What’s in Season?


Shop our 99%+ Certified Organic Produce Department.

At BriarPatch Food Co-op, supporting organic local and regional farms is at the heart of what we do. We are a community-owned cooperative and understand the importance of direct farmer relationships to build a resilient food system. At the Patch, you’ll find a colorful array and diverse selection of beautiful, fresh and delicious fruits and veggies all year long. We take great pride in knowing our farmers by name. See where our local farmers are located.

blood oranges

Blood Orange

The William Shatner of the citrus family. There’s a lot of lively drama behind that orange skin: deep red flesh that is sweet and perfect with many kinds of cocktails.



They have a very thin skin and are a hybrid of a Mandarin and a Sweet Orange. Sometimes referred
to as “Cuties” and “Sweeties”. Awww…

Gold Nugget Mandarin

Bumpy rind and more citrus oils than most, this fruit is very aromatic. You’ll think you struck it rich when
you taste it.

Meyer Lemons

Meyer Lemon

A cross between a lemon and a Mandarin. Lore has it that Martha Stewart is
responsible for making this fruit popular outside of California backyards.
We already know they’re delicious in savory and sweet applications.


Its name is credited
to the wife of a U.S. minister to Japan, Gen. Van Valkenberg, who sent trees home in 1878 from Satsuma, now Kagoshima Prefecture. Juicy, sweet and easy to peel. What’s not to like?



Originally grown in China, these grape-sized fruit have edible skins and are loaded with fiber. Roll ‘em around in your palm to release the sweet oils that balance out the slightly sour fruit before you pop ‘em in your mouth. Great for chutneys and baked into breads.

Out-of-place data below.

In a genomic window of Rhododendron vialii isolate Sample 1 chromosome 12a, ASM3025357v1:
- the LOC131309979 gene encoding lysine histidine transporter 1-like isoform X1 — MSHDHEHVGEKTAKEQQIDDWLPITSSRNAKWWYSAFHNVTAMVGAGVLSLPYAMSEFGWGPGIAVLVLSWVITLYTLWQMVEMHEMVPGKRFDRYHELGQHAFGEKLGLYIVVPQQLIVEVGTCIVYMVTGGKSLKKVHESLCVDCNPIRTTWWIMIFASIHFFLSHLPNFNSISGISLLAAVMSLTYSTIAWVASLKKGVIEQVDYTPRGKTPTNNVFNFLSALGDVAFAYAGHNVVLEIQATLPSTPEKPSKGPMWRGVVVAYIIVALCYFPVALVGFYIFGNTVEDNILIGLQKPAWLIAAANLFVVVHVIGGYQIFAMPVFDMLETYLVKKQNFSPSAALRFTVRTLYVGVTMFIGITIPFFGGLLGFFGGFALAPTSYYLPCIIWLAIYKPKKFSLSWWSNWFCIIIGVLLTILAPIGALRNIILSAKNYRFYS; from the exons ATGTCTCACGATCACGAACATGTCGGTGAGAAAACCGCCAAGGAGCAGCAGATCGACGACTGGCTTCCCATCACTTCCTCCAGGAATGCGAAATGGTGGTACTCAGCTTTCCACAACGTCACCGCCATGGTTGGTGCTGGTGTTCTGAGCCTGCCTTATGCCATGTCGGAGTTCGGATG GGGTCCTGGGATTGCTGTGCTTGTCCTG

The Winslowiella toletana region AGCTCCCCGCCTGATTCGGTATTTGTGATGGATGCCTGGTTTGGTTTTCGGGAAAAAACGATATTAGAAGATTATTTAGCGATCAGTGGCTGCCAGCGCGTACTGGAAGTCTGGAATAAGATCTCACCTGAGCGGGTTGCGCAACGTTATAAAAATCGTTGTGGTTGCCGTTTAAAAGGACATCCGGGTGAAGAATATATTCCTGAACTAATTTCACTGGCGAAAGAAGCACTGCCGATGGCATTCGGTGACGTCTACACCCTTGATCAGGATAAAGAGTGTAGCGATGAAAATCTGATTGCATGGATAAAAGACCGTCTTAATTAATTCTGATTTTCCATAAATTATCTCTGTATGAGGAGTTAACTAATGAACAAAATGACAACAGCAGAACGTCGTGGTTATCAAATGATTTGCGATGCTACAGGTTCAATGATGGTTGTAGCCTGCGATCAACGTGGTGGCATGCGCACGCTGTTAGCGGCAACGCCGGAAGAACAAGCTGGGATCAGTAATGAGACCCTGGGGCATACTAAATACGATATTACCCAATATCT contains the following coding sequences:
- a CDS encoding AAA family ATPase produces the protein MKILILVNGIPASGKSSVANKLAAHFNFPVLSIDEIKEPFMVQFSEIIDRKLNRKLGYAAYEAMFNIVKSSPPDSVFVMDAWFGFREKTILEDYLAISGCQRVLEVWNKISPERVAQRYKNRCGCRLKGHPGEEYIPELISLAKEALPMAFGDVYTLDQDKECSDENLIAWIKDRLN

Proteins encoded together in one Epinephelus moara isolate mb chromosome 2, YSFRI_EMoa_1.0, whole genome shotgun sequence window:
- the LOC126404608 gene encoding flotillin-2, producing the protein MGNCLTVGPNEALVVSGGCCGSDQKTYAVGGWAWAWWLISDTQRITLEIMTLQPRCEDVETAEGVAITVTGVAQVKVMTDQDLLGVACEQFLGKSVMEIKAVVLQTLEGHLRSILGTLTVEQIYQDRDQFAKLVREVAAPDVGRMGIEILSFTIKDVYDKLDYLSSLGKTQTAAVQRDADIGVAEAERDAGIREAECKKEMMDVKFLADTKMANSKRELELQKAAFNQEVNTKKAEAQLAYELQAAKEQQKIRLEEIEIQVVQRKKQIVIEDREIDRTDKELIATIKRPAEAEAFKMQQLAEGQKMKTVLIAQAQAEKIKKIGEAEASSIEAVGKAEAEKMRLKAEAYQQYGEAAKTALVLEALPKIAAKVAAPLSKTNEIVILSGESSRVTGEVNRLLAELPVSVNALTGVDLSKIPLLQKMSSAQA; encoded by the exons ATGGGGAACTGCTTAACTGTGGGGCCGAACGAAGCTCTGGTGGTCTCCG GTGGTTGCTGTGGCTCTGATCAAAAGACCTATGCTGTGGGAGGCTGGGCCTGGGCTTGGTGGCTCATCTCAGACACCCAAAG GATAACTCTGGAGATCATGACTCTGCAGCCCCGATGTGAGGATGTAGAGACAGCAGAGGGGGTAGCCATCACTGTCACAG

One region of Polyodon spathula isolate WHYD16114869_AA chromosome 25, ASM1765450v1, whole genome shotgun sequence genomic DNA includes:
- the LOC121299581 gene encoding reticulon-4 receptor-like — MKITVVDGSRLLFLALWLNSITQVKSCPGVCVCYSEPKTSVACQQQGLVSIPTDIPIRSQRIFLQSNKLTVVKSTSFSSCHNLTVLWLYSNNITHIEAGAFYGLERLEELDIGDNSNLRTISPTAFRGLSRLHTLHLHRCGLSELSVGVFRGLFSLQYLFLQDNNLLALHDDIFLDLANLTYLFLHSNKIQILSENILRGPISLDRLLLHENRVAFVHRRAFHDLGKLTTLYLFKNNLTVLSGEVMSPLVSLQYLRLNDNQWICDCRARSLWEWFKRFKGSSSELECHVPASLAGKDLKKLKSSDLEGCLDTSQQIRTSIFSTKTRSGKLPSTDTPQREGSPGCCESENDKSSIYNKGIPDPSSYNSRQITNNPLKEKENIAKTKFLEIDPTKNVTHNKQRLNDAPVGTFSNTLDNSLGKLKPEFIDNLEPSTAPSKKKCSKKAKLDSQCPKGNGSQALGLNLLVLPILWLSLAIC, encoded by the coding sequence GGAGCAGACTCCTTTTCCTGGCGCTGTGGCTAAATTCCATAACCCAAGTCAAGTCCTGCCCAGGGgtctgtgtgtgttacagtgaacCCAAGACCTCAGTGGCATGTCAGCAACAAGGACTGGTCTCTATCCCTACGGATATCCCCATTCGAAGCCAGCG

Pomelo Grapefruit

Pomelos thrive in brackish, tropical lowlands, unlike their citrus kin. Pro-tip: peel absolutely everything off the juicy vesicles/citrus kernels to get the sweetest experience of these big boys. Enjoy with garlic, coconut and seafood.

Ruby Grapefruits

Ruby Grapefruit

Pretty in pink on the inside. Some compare the taste to sour gummies. Perfect in
salads or toss them into a smoothie.

Navel Oranges

Navel Orange

Seedless thanks to a mutation that occurred in the early 1800s in a monastery in Brazil. Drink up, Johnny! The juice contains an antioxidant known as limonin which causes it to turn bitter or sour after about 30 minutes of exposure to air.

Farm-Direct Relationships

Explore the Map below to learn where your Food Comes from